What Education Leaders Need to Know about School Policing
by Harold Jordan and Ghadah Makoshi
Interactions between young people and police don’t occur just on the streets of America. They are happening in our nation’s K-12 schools. Today, some 51% of all public schools have sworn law enforcement officers, 91% of whom carry firearms.
Typically, when controversies arise, police say, “Don’t blame us. We’re here because the school asked us to be here.” Educators say, “We cannot control what police do in our school — that’s a law enforcement matter.” As it turns out, education leaders can have more control over these interactions than they think.
Too often, school administrators adopt safety and policing measures that are not based on research, but that are assumed to make schools safer. Typically, police end up serving as school disciplinarians and young people end up with unnecessary involvement in the justice system, or they are physically harmed.
This is a nationwide problem.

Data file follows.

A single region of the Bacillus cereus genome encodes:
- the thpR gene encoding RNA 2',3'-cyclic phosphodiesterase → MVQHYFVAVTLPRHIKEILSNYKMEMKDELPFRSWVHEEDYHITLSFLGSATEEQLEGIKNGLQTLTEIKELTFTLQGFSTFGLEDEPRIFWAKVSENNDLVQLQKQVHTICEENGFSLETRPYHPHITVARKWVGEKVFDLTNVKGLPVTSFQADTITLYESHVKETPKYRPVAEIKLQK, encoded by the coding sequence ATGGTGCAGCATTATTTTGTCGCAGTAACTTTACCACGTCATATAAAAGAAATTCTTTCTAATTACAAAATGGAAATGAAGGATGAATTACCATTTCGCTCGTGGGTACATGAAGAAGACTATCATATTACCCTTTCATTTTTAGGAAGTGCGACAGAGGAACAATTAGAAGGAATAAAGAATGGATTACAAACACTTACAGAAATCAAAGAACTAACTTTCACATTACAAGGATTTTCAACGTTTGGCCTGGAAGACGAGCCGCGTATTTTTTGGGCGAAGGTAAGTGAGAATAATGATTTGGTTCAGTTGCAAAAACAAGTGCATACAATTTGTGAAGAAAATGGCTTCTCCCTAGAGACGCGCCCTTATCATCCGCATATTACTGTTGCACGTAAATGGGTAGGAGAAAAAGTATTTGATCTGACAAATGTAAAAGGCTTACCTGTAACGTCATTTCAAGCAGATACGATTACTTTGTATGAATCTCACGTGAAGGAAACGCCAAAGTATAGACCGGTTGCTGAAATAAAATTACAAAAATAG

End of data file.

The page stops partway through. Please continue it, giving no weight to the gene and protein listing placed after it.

At the ACLU of PA, we’ve been organizing dialogues with top-level school administrators and board members, called “school policing summits.” Our new report — Police and Pennsylvania’s Schools: What Education Leaders Need to Know — highlights this recent work with education leaders. In these summits, we brought together district leaders with school safety and disability rights experts and explored how education leaders can make informed decisions about school climate and the role of police.
Our main take-away from these summits is that education leaders have limited understanding of the possible consequences of student contact with police. This contact can take the form of an arrest and a possible adjudication of delinquency (the juvenile justice system equivalent of an adult conviction) or ticketing for more minor infractions (such as disorderly conduct or alcohol consumption). The latter, known as summary offenses or citations, results in convictions and fines in adult court, even when students are not arrested. Here, youth have fewer rights than in the juvenile system. For example, they have no right to an attorney.
The impact of a child’s involvement with the justice system can be far greater than a…